We have covered the topic of energy balance and it is a concept everybody should know about considering it's the single biggest influence on your weight. 

Knowledge is power and I think if you are prepared to try and lose weight or ‘diet’ you are going in to the process blind unless you actually learn the basics of how the body works.

An individual can still make progress not knowing, I'm sure you all have friends or family who have lost weight before not knowing. But think - how many have kept the weight off successfully? Have they done this eating a variety of tasty food and without massive restriction? Have they been educated properly along the way? 

Understanding the fundamentals makes the process easier to buy in to, and it makes long term success FAR more likely. If you understand something you're more likely to stick with it. You know what needs to be done, you know why, and you know what can potentially disguise progress. All of this equals success.

If you are informed and ready to commit to the process then success will inevitably follow.

There are many reasons why people can fail when it comes to weight loss and I do truly believe that lack of knowledge is the main reason. There is no circumventing this. 

This topic is something I think can help people conceptualise fat loss and the time scale further and really provide you with strong knowledge on how long it takes for things to happen.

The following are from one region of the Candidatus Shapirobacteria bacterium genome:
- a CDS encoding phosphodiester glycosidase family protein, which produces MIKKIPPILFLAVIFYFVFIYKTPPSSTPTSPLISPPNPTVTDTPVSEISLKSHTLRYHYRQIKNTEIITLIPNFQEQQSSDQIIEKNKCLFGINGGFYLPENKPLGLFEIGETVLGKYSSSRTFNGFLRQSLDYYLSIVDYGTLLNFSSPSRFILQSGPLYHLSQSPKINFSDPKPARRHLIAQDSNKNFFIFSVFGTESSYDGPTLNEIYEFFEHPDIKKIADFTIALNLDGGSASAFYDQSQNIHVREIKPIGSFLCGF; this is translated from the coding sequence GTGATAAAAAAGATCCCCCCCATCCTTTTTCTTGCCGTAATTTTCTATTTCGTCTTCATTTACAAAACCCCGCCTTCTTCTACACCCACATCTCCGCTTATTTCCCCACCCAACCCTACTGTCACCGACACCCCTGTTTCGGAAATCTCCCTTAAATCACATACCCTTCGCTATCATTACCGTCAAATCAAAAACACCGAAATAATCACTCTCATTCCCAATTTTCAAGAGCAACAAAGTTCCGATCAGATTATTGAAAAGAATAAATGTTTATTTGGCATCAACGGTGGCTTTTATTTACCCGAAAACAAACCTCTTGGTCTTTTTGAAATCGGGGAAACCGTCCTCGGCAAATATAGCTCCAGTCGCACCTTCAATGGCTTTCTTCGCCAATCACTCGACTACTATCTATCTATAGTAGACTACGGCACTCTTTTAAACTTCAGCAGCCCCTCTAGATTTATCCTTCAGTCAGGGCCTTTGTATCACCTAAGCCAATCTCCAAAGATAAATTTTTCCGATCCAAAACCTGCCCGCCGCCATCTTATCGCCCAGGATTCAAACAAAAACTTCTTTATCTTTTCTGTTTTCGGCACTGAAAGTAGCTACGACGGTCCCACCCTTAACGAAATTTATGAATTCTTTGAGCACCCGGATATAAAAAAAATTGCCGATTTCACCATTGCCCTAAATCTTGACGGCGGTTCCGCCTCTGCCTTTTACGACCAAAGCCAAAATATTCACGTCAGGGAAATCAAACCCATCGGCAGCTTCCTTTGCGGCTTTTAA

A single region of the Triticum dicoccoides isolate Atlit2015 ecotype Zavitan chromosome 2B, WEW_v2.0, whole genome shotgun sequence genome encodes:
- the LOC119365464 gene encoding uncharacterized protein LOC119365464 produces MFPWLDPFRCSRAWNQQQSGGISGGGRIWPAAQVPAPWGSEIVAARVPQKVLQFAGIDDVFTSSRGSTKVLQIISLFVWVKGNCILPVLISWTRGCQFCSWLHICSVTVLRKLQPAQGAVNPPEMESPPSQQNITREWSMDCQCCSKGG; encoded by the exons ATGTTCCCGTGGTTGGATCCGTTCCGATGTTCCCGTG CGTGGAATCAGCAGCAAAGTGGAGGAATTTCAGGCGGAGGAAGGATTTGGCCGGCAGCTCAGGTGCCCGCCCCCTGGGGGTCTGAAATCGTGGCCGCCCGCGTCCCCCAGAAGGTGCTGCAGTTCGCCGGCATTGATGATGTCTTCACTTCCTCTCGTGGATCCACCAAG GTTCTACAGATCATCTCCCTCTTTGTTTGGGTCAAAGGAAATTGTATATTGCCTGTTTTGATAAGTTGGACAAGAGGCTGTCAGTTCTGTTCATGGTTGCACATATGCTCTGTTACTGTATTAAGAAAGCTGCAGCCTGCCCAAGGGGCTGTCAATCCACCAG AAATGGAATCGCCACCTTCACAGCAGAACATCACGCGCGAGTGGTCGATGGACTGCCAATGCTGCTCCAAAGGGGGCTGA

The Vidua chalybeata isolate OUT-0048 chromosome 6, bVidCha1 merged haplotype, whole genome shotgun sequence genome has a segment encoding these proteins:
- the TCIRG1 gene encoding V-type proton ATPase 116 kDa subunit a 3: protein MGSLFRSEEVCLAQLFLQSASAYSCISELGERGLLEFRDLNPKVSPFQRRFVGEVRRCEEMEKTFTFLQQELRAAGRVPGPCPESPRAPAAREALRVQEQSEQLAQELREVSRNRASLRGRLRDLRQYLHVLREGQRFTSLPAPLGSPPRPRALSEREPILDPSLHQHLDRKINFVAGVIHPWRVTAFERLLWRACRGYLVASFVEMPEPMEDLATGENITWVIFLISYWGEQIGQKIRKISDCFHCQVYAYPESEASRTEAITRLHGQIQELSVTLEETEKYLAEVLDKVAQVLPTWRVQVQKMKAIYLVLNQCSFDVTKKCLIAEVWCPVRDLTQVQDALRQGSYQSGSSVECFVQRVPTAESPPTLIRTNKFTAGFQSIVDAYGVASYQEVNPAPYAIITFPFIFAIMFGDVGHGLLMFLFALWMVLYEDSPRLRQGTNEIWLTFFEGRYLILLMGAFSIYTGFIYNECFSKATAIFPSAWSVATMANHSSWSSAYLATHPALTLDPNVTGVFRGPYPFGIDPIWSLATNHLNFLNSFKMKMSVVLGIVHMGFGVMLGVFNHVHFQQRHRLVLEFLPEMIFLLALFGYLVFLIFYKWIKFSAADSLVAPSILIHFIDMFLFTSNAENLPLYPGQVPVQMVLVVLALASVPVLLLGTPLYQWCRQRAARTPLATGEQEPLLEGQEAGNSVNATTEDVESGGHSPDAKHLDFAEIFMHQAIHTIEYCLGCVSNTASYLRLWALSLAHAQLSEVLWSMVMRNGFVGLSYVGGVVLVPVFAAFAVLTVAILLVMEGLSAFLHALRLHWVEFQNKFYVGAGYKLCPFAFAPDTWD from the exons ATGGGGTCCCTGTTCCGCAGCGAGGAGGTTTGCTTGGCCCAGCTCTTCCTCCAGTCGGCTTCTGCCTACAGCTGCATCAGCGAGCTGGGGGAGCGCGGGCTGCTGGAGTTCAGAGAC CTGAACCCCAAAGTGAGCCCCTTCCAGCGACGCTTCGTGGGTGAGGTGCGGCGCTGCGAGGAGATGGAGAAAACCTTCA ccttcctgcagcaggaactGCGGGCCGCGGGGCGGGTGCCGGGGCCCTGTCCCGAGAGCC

If there’s one thing you need with fat loss it is patience and I hope to convey the 'why' here.

Why Does Fat Loss Take So Much Time?

‘Fat loss takes time’. You'll hear me say that a lot and talk about 8-12 week dieting phases. But what is the reasoning behind it?

Remember that the human body is built for survival. Survival is our first instinct. We have evolved relative to our environment (and other factors) over hundreds of thousands of years.

As far as survival goes it would not be good for us if we could burn through calories very quickly, nor would it be good if we could burn through body fat stores very quickly either considering that we existed for such long periods of time in a physical environment where food may have been scarce (certainly far more scarce than now where we can pop to the nearest shop). 

We had to hunt and forage and there may have been extended periods where we didn't have direct access to food. Because of this we evolved to NOT burn through energy quickly and to be somewhat resistant to burn through any fat stores when energy isn't freely available.